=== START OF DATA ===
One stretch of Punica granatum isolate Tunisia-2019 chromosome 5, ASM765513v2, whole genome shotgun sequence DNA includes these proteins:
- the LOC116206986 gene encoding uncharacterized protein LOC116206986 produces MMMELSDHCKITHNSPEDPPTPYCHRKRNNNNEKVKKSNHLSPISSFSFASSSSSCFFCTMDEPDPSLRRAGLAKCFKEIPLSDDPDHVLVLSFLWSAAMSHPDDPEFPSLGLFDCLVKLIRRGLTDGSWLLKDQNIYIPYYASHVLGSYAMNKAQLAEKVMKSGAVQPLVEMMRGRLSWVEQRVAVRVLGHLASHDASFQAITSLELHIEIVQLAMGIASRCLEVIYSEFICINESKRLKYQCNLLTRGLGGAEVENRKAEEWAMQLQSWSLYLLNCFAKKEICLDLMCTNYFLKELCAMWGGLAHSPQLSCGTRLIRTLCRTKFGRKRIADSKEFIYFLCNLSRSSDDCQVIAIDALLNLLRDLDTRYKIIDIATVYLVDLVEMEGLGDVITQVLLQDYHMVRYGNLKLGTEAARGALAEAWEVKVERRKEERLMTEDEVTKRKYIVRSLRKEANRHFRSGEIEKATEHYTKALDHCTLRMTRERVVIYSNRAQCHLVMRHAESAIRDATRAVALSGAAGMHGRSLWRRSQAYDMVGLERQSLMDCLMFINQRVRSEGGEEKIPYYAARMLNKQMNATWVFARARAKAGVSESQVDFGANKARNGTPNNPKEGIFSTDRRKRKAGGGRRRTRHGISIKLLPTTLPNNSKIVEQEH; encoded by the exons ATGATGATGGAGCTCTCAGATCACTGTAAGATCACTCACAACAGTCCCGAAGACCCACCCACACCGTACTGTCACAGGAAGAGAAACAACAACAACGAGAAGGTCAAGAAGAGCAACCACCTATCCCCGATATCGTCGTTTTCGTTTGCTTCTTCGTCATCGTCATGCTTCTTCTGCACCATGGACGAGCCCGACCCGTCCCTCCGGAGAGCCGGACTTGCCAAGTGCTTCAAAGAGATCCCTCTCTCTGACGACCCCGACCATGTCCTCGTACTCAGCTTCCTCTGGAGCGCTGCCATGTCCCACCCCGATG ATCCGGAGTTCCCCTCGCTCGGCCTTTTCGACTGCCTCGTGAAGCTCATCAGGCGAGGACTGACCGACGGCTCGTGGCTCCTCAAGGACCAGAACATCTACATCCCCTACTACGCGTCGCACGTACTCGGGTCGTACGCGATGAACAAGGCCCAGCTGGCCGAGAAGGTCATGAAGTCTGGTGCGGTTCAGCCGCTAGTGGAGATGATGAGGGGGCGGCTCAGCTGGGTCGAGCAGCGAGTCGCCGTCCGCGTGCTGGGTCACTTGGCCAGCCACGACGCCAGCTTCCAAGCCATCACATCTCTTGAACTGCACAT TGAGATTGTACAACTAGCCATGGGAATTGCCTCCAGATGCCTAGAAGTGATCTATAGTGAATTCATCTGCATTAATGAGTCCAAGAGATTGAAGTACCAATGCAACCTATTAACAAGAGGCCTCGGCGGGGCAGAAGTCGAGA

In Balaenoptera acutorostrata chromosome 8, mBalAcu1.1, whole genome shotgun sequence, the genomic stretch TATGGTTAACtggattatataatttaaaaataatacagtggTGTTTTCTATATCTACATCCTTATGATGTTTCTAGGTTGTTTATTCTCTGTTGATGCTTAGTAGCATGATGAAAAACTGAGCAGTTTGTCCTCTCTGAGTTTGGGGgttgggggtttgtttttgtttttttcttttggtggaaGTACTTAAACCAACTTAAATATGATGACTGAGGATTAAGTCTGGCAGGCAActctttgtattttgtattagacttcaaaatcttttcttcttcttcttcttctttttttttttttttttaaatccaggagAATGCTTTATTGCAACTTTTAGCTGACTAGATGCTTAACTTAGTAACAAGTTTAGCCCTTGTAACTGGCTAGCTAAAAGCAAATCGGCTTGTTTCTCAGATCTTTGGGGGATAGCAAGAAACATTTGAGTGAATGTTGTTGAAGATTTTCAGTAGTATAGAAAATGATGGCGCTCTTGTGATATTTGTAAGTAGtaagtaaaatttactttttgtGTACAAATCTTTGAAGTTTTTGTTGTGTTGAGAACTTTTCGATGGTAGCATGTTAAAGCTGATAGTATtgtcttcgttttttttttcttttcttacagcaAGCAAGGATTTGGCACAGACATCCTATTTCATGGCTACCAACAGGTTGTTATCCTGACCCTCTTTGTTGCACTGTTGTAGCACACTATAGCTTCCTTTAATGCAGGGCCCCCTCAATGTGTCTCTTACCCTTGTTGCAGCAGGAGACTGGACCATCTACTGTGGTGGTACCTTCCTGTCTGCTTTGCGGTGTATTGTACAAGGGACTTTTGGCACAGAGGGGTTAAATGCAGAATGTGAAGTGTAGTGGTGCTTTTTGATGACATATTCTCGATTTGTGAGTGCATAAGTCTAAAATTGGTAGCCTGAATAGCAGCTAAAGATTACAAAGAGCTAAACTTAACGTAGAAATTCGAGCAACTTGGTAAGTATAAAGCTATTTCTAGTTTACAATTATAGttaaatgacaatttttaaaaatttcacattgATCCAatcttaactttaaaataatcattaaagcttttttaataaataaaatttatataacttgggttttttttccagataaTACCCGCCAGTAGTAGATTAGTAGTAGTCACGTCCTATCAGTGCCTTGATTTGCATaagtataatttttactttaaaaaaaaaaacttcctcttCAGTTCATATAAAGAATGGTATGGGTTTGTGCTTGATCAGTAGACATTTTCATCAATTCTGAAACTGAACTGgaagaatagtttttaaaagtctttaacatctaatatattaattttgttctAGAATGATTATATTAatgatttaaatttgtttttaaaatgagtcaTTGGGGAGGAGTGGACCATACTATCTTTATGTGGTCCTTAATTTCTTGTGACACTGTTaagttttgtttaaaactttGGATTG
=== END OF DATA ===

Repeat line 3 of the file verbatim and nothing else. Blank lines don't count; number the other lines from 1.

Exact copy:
In Balaenoptera acutorostrata chromosome 8, mBalAcu1.1, whole genome shotgun sequence, the genomic stretch TATGGTTAACtggattatataatttaaaaataatacagtggTGTTTTCTATATCTACATCCTTATGATGTTTCTAGGTTGTTTATTCTCTGTTGATGCTTAGTAGCATGATGAAAAACTGAGCAGTTTGTCCTCTCTGAGTTTGGGGgttgggggtttgtttttgtttttttcttttggtggaaGTACTTAAACCAACTTAAATATGATGACTGAGGATTAAGTCTGGCAGGCAActctttgtattttgtattagacttcaaaatcttttcttcttcttcttcttctttttttttttttttttaaatccaggagAATGCTTTATTGCAACTTTTAGCTGACTAGATGCTTAACTTAGTAACAAGTTTAGCCCTTGTAACTGGCTAGCTAAAAGCAAATCGGCTTGTTTCTCAGATCTTTGGGGGATAGCAAGAAACATTTGAGTGAATGTTGTTGAAGATTTTCAGTAGTATAGAAAATGATGGCGCTCTTGTGATATTTGTAAGTAGtaagtaaaatttactttttgtGTACAAATCTTTGAAGTTTTTGTTGTGTTGAGAACTTTTCGATGGTAGCATGTTAAAGCTGATAGTATtgtcttcgttttttttttcttttcttacagcaAGCAAGGATTTGGCACAGACATCCTATTTCATGGCTACCAACAGGTTGTTATCCTGACCCTCTTTGTTGCACTGTTGTAGCACACTATAGCTTCCTTTAATGCAGGGCCCCCTCAATGTGTCTCTTACCCTTGTTGCAGCAGGAGACTGGACCATCTACTGTGGTGGTACCTTCCTGTCTGCTTTGCGGTGTATTGTACAAGGGACTTTTGGCACAGAGGGGTTAAATGCAGAATGTGAAGTGTAGTGGTGCTTTTTGATGACATATTCTCGATTTGTGAGTGCATAAGTCTAAAATTGGTAGCCTGAATAGCAGCTAAAGATTACAAAGAGCTAAACTTAACGTAGAAATTCGAGCAACTTGGTAAGTATAAAGCTATTTCTAGTTTACAATTATAGttaaatgacaatttttaaaaatttcacattgATCCAatcttaactttaaaataatcattaaagcttttttaataaataaaatttatataacttgggttttttttccagataaTACCCGCCAGTAGTAGATTAGTAGTAGTCACGTCCTATCAGTGCCTTGATTTGCATaagtataatttttactttaaaaaaaaaaacttcctcttCAGTTCATATAAAGAATGGTATGGGTTTGTGCTTGATCAGTAGACATTTTCATCAATTCTGAAACTGAACTGgaagaatagtttttaaaagtctttaacatctaatatattaattttgttctAGAATGATTATATTAatgatttaaatttgtttttaaaatgagtcaTTGGGGAGGAGTGGACCATACTATCTTTATGTGGTCCTTAATTTCTTGTGACACTGTTaagttttgtttaaaactttGGATTG